SOC 2230 Introduction to Human Services
SOC 2240 Social Work Practice and Policy
SOC 4850 Senior Seminar in Sociology (Pre-reqs. SOC 3010 and 3020)
SOC 4930 Field Work in Social Services

SOC 2110 Elementary Social Statistics
SOC 2310 Sociology of the Family
SOC 2410 Minority Groups in America
SOC 2620 Violence in the Community
SOC 3510 Sociology of Socialization
SOC 3530 Sociology of Adulthood
SOC 3550 Sociology of Aging
SOC 3560 Sociology of Mental Illness
SOC 3570 Sociology of Health and Illness
SOC 3580 Sociology of Death and Grief
SOC 3650 Social Deviance
SOC 3670 Juvenile Delinquency

Work & Community Engagement Concentration

Major Requirements: 36 credits
Required Core Courses: 21 credits

Plus five of the following courses: 15 credits

The Criminology and Criminal Justice Major

The B.A. degree program in Criminology and Criminal Justice provides students with a strong background in criminological theories, the criminal justice system, and the ever-changing nature of crime.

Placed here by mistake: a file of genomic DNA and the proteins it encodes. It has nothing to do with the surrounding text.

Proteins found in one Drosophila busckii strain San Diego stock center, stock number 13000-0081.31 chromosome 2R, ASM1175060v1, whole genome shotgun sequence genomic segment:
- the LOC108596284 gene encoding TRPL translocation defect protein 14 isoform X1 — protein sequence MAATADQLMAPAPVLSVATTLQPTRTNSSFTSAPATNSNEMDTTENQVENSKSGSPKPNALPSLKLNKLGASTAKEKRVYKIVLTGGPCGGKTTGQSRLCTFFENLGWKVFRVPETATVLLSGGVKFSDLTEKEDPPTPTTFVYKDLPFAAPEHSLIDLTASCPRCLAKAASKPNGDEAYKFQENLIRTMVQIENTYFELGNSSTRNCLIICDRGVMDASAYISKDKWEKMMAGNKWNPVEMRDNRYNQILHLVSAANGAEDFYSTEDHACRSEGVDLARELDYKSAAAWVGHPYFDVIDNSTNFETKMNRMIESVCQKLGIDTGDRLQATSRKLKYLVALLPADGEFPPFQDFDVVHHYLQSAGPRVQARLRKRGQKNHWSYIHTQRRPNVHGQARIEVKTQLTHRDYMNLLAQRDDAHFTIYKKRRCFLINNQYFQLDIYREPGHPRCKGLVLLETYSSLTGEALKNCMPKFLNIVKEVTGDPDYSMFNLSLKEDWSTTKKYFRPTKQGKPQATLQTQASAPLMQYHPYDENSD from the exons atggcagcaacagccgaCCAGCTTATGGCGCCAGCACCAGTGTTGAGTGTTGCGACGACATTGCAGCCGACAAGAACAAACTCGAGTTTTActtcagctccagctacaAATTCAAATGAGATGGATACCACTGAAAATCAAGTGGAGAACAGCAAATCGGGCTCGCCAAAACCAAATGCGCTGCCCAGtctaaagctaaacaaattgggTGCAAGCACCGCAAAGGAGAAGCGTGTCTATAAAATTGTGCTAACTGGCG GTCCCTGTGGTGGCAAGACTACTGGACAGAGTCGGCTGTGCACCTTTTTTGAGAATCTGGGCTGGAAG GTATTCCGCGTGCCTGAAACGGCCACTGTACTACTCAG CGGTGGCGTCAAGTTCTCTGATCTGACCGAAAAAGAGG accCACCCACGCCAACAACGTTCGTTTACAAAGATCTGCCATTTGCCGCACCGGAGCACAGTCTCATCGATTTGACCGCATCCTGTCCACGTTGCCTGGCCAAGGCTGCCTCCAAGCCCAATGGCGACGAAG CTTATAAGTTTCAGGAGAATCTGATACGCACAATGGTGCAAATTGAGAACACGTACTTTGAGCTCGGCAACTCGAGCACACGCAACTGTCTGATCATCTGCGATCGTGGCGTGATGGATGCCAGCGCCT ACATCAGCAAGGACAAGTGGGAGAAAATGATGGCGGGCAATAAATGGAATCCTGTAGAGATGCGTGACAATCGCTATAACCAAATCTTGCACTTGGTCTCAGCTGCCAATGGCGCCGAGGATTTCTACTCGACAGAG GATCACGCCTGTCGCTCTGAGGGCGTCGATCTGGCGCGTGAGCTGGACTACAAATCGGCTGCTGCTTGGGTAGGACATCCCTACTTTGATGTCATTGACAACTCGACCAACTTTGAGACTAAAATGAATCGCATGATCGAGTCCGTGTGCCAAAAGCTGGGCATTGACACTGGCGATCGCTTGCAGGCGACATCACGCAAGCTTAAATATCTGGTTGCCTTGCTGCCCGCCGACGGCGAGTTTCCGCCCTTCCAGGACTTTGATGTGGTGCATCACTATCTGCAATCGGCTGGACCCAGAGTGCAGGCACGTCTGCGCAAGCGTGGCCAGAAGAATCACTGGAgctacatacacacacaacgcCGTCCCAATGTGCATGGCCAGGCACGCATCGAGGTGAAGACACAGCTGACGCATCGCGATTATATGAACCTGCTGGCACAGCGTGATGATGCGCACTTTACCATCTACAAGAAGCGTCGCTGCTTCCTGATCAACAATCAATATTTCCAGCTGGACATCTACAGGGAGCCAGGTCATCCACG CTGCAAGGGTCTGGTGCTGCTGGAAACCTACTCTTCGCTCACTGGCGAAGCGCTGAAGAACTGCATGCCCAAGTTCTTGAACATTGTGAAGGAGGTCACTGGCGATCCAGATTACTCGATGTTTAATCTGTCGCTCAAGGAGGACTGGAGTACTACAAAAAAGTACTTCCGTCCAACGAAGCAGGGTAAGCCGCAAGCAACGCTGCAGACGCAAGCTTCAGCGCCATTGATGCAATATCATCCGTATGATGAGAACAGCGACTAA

Major Requirements: 36 credits
Required Core Courses: 18 credits

CCJ 2610 Essentials of Criminal Justice*
CCJ 3680 Criminology*
CCJ/SOC 3010 Research Methods*
CCJ/SOC 3020 Data Analysis*
CCJ 4820 Senior Seminar in Criminal Justice WITH
CCJ 4920 Internship in Criminal Justice

      *Students must earn a minimum C- grade to gain credit in the major.

Plus major electives below as selected by advisement: 12-18 credits

CCJ 2640 Forensic Social Psychology
CCJ 3360 Comparative Criminal Justice Systems
CCJ 3620 Policing
CCJ 3640 Criminal Investigation
CCJ 3660 Sociology of Corrections
CCJ 3670 Juvenile Delinquency
CCJ 4030 Community Corrections
SOC 2620 Violence in the Community
SOC 2990 Sociology of Race and Law (UCC area 4)
SOC 3350 Sociology of Law
SOC 3560 Sociology of Mental Illness
SOC 3650 Social Deviance

Related Electives (0-6 credits)

AWS 1550 Justice and Racism in the US
AWS 2070 Racism and the Mass Media
ANTH 3410 Law in Society and Culture
ANTH 3540 Forensic Osteology
ENV 3400 Environmental Law
PHIL 3330 Philosophy of Law
POL 2210 State Government
POL 2230 Suburban and Urban Politics
POL/WGS 2720 Politics and Sex (UCC area 4)
POL 3240 Constitutional Law: Judicial Process
POL 3250 Constitutional Law: Civil Liberties
POL 3730 Politics of Sexual Violence
PSY 2250 Psychology of Social Issues
PSY 2750 Psychology of Law
PSY 2900 Child Abuse and Neglect
PSY 3510 Abnormal Psychology
PSY 3810 Psychology of Aggression
SOC 1020 Social Problems
SOC 2220 Public Sociology Civic Engagement (UCC area 5)
SOC 2410 Minority Groups in America (UCC area 4)
SOC 2420 Muslims and Islamic U.S. Institutions (UCC area 4)
SOC 2720 Urban Sociology
SOC 3430 Ethnic and Racial Conflict Resolution